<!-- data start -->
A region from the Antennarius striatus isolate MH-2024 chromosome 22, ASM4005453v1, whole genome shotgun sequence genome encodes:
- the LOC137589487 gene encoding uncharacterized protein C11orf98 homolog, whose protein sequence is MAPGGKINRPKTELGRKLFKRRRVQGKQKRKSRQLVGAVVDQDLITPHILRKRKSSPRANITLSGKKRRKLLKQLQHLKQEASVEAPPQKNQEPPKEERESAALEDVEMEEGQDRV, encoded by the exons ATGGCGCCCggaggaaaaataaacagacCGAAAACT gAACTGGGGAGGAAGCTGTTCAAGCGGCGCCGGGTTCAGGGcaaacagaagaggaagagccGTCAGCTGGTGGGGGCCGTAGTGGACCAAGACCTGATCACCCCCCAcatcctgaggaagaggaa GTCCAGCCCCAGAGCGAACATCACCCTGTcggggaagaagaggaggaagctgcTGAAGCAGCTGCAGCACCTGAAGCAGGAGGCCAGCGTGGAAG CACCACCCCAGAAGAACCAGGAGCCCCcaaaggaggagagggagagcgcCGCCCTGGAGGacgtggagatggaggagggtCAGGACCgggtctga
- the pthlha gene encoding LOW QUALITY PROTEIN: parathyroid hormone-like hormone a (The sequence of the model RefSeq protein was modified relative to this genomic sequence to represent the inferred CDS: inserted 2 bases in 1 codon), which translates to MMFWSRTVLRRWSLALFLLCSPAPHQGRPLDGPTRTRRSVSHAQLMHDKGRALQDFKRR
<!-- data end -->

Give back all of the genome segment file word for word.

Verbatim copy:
A region from the Antennarius striatus isolate MH-2024 chromosome 22, ASM4005453v1, whole genome shotgun sequence genome encodes:
- the LOC137589487 gene encoding uncharacterized protein C11orf98 homolog, whose protein sequence is MAPGGKINRPKTELGRKLFKRRRVQGKQKRKSRQLVGAVVDQDLITPHILRKRKSSPRANITLSGKKRRKLLKQLQHLKQEASVEAPPQKNQEPPKEERESAALEDVEMEEGQDRV, encoded by the exons ATGGCGCCCggaggaaaaataaacagacCGAAAACT gAACTGGGGAGGAAGCTGTTCAAGCGGCGCCGGGTTCAGGGcaaacagaagaggaagagccGTCAGCTGGTGGGGGCCGTAGTGGACCAAGACCTGATCACCCCCCAcatcctgaggaagaggaa GTCCAGCCCCAGAGCGAACATCACCCTGTcggggaagaagaggaggaagctgcTGAAGCAGCTGCAGCACCTGAAGCAGGAGGCCAGCGTGGAAG CACCACCCCAGAAGAACCAGGAGCCCCcaaaggaggagagggagagcgcCGCCCTGGAGGacgtggagatggaggagggtCAGGACCgggtctga
- the pthlha gene encoding LOW QUALITY PROTEIN: parathyroid hormone-like hormone a (The sequence of the model RefSeq protein was modified relative to this genomic sequence to represent the inferred CDS: inserted 2 bases in 1 codon), which translates to MMFWSRTVLRRWSLALFLLCSPAPHQGRPLDGPTRTRRSVSHAQLMHDKGRALQDFKRR